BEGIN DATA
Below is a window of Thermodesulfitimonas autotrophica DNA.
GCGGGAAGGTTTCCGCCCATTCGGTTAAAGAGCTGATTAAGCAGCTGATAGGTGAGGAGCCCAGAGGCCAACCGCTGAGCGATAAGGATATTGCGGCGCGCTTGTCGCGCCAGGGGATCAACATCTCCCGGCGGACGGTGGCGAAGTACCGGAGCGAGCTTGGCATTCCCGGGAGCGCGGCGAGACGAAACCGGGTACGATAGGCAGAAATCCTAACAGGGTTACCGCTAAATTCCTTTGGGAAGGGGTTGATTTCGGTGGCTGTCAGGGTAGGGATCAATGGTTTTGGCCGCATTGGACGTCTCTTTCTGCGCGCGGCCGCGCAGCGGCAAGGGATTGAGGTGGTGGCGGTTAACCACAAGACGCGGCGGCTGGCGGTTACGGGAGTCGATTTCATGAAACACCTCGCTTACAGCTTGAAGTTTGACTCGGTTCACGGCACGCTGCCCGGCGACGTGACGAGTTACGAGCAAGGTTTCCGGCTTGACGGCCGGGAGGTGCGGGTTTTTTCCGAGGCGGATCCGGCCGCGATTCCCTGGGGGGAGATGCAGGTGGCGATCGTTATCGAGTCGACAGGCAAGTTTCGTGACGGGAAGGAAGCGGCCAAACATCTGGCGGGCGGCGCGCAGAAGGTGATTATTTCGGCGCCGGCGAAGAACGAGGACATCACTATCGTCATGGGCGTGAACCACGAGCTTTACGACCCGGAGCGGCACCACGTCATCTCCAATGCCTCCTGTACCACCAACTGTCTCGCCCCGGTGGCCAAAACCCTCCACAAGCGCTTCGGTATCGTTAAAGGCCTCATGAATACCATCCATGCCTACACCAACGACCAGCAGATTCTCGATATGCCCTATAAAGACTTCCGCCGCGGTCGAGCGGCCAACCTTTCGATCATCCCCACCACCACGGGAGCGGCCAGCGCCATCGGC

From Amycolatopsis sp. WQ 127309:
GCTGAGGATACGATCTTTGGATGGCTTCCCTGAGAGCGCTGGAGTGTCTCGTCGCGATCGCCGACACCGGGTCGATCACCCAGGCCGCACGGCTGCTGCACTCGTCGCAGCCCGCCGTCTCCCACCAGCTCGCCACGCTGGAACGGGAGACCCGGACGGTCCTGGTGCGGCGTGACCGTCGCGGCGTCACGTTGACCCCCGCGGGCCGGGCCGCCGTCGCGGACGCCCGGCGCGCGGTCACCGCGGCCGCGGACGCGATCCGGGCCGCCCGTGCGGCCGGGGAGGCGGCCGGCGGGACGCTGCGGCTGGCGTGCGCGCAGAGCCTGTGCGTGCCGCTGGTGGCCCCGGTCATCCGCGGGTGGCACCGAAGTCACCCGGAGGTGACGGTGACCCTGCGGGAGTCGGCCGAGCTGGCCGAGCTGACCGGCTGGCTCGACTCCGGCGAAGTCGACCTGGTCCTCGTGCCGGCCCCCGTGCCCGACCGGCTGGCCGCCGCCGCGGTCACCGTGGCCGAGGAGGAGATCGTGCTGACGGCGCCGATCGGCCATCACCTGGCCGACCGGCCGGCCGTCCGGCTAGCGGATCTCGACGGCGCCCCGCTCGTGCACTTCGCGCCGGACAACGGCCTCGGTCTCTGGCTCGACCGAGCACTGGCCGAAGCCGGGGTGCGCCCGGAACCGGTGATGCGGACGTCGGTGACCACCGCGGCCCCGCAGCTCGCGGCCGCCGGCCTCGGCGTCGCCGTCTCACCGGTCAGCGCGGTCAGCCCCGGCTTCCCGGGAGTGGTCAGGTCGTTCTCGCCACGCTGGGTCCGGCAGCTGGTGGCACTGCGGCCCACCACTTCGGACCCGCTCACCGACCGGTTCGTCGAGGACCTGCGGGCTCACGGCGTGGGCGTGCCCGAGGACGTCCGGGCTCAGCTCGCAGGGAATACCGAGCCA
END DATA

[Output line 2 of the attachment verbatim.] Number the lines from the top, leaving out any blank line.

GCGGGAAGGTTTCCGCCCATTCGGTTAAAGAGCTGATTAAGCAGCTGATAGGTGAGGAGCCCAGAGGCCAACCGCTGAGCGATAAGGATATTGCGGCGCGCTTGTCGCGCCAGGGGATCAACATCTCCCGGCGGACGGTGGCGAAGTACCGGAGCGAGCTTGGCATTCCCGGGAGCGCGGCGAGACGAAACCGGGTACGATAGGCAGAAATCCTAACAGGGTTACCGCTAAATTCCTTTGGGAAGGGGTTGATTTCGGTGGCTGTCAGGGTAGGGATCAATGGTTTTGGCCGCATTGGACGTCTCTTTCTGCGCGCGGCCGCGCAGCGGCAAGGGATTGAGGTGGTGGCGGTTAACCACAAGACGCGGCGGCTGGCGGTTACGGGAGTCGATTTCATGAAACACCTCGCTTACAGCTTGAAGTTTGACTCGGTTCACGGCACGCTGCCCGGCGACGTGACGAGTTACGAGCAAGGTTTCCGGCTTGACGGCCGGGAGGTGCGGGTTTTTTCCGAGGCGGATCCGGCCGCGATTCCCTGGGGGGAGATGCAGGTGGCGATCGTTATCGAGTCGACAGGCAAGTTTCGTGACGGGAAGGAAGCGGCCAAACATCTGGCGGGCGGCGCGCAGAAGGTGATTATTTCGGCGCCGGCGAAGAACGAGGACATCACTATCGTCATGGGCGTGAACCACGAGCTTTACGACCCGGAGCGGCACCACGTCATCTCCAATGCCTCCTGTACCACCAACTGTCTCGCCCCGGTGGCCAAAACCCTCCACAAGCGCTTCGGTATCGTTAAAGGCCTCATGAATACCATCCATGCCTACACCAACGACCAGCAGATTCTCGATATGCCCTATAAAGACTTCCGCCGCGGTCGAGCGGCCAACCTTTCGATCATCCCCACCACCACGGGAGCGGCCAGCGCCATCGGC